EWL News

Lost in translation?

[Brussels, 25 April 2013] As the European Semester enters the third year, the EWL members have compiled country-specific-recommendations (CSRs) for the European Commission who will be issuing recommendations to the Member States in the coming weeks. Economic governance is putting pressure on Member States to reduce public deficits with consequences on service provision, social benefits, wages and overall gender equality policies, all of which is happening in the absence of a gender equality framework! While the EWL members concentrate on their respective countries there is, nevertheless, a common thread weaving a shared vision of what the European Commission should be recommending to ensure that gender equality doesn’t get ‘lost in translation’ in the complex web of processes that encompass the European semester, the ‘signpost’ to the Europe 2020 Strategy for smart, sustainable and inclusive growth.

The main messages:

  • Gender equality is a transversal issue, enshrined in European law, applicable to all areas of policy including economic policies; it is non-negotiable, and must not be rolled back in times of austerity.

Lost in translation?

  • Previous CSRs tend to use neutral terms such as ‘second earners’, ‘single-parent households’ ‘child poverty’, which in fact hide gender realities as these primarily concern women. The absence of a gender equality perspective in the analysis and drafting of CSRs makes it difficult to address the gender dimension. Specific measures and gender mainstreaming, including gender impact assessments and gender budgeting must be systematically applied, particularly in economic policies.

Care policies must not be threatened by austerity measures.

  • The need for good quality, accessible and affordable care policies and services across the life-cycle are vital and should be safeguarded and strengthened. Care policies must not be framed as a ‘women’s- only’ problem, they must seek to ensure that women and men have choices in their lives to become both equal carers’ and equal earners, if the goal to achieve a 75% employment rate for women and men by 2020 is still on course. The Barcelona childcare targets, adopted over 10 years ago and still not met in some Member States, new targets that go ‘beyond Barcelona’ to address the care needs of an ageing population as well as dependent family members and the parental leave directive need to be closer monitored and recommendations formulated around these in CSRs.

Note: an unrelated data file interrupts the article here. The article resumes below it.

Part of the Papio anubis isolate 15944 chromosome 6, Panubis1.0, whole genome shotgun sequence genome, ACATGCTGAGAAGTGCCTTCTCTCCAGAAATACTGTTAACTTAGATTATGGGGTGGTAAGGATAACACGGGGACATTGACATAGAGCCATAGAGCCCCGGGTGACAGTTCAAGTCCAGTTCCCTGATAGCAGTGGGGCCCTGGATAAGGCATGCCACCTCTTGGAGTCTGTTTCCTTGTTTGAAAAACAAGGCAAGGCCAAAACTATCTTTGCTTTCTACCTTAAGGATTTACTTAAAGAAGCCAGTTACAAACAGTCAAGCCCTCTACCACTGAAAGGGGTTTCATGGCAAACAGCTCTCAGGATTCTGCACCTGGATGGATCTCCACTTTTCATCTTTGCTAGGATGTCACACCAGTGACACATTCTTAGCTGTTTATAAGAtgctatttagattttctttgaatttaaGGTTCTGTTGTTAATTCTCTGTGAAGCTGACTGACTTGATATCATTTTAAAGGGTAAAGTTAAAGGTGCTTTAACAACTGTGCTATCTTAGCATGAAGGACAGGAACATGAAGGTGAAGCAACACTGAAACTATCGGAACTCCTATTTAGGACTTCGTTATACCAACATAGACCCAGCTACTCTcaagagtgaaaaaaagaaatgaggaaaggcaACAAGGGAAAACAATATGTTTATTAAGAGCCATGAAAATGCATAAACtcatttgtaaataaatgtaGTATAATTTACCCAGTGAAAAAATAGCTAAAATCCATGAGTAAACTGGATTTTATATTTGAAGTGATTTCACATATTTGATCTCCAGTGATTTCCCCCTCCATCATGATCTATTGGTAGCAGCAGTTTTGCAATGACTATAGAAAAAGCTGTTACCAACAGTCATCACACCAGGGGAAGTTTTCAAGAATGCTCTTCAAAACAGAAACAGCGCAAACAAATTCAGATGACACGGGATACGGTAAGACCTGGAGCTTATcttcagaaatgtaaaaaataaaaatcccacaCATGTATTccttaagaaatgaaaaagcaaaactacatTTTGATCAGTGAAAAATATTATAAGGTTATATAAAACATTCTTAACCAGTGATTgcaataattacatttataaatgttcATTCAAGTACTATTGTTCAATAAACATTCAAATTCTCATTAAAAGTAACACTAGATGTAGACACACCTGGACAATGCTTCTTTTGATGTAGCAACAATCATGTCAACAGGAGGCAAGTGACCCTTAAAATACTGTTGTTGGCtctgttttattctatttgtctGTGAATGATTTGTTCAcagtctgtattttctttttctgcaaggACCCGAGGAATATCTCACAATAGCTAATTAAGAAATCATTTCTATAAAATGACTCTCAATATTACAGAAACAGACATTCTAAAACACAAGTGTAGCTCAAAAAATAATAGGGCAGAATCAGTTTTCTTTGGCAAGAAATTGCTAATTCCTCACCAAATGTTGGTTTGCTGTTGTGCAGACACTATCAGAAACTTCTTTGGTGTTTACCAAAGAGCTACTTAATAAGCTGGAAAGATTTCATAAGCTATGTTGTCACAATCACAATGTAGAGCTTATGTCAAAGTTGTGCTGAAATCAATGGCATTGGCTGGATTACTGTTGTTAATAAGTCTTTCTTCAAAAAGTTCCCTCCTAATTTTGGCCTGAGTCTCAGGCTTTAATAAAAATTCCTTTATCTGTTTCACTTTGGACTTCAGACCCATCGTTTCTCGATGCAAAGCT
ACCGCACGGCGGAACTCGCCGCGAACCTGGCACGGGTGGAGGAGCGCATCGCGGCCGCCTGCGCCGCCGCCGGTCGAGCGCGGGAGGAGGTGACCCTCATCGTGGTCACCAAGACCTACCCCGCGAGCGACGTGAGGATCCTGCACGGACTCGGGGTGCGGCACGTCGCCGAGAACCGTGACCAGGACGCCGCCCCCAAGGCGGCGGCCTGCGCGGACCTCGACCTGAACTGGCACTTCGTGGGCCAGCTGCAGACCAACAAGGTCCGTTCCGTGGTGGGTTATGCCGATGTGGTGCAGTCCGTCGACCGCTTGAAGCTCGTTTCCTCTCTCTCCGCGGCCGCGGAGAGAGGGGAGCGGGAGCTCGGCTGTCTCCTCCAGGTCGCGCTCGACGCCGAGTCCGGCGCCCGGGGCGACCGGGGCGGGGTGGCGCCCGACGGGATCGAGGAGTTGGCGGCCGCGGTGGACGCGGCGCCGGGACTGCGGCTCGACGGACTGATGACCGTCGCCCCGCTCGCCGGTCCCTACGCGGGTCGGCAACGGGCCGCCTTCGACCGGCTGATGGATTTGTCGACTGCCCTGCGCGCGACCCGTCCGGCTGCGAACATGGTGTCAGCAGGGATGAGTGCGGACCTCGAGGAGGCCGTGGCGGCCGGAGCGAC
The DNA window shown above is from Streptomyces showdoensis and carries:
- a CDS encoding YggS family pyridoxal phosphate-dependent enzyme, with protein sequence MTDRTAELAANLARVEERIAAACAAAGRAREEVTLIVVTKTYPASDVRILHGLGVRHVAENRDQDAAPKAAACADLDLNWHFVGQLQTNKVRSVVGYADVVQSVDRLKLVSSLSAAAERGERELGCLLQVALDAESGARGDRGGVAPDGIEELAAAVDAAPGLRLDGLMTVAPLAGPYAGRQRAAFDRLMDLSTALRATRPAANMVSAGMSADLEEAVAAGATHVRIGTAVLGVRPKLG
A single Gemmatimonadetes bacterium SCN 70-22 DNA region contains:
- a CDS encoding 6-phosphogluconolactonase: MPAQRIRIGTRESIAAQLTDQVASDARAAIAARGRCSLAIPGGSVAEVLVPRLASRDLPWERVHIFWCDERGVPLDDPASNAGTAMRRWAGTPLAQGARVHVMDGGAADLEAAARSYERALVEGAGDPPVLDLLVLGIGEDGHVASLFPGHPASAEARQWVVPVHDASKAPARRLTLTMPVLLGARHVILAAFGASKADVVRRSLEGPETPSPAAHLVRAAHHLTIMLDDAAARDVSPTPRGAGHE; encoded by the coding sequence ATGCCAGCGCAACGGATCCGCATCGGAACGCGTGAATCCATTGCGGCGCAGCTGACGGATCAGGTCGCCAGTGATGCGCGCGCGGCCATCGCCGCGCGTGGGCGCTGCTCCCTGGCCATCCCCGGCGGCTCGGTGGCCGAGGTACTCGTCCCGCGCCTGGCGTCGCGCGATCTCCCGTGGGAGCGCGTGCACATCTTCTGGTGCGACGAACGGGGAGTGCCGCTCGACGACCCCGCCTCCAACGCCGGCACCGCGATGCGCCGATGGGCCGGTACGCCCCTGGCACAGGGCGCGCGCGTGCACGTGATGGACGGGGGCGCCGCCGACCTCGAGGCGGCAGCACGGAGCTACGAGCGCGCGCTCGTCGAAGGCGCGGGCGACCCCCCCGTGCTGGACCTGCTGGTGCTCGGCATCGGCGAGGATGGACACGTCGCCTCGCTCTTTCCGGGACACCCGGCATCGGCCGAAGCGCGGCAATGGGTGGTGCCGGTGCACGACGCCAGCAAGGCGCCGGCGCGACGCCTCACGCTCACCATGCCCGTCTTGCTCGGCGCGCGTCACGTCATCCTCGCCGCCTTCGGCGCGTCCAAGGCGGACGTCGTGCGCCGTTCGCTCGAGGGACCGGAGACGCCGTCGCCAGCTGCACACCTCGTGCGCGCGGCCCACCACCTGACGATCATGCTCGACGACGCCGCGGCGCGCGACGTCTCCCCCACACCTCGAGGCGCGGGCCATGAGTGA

Women’s diversity must be acknowledged and recognised so that the barriers to women’s participation in all areas of life, including in the labour-market, are identified and addressed to safeguard the rights of all women.

  • Calling on Member States to ‘reform pension systems and to align both women and men’s retirement age’, will not alone bring about gender equality but the opposite. Women’s employment rates remain lower than men’s in the pre-pension age category as well as for women of migrant/ethnic origin, women with disabilities, specific measures are required to remove the obstacle to ensure equal access of all women to the labour-market.

Despite the fact that the gender pay gap exists in all Member States (and leads to the gender pension gap), only one country, namely Austria, received a recommendation to address this.

  • In order to close the gender pay gap by 2020, every Member State should be required to take steps to decrease the gap by at least 5 percentage points annually. However, it is necessary to monitor whether real progress is made to improve women’s working conditions with regards to pay, or whether decreasing the pay gap is the result of a deterioration of men’s pay against which the gender pay is measured.

Finally, the European semester requires a strong democratic process with the engagement of stakeholders, including women’s organisations.

  • This is a strong message the EWL members are sending to Member States to ensure that the European semester process is democratic and one that belongs to us all.

Download the EWL’s CSRs for 2013, which includes in the annex detailed analysis of the CSRs 2012 and proposals for CSRs in 2013.

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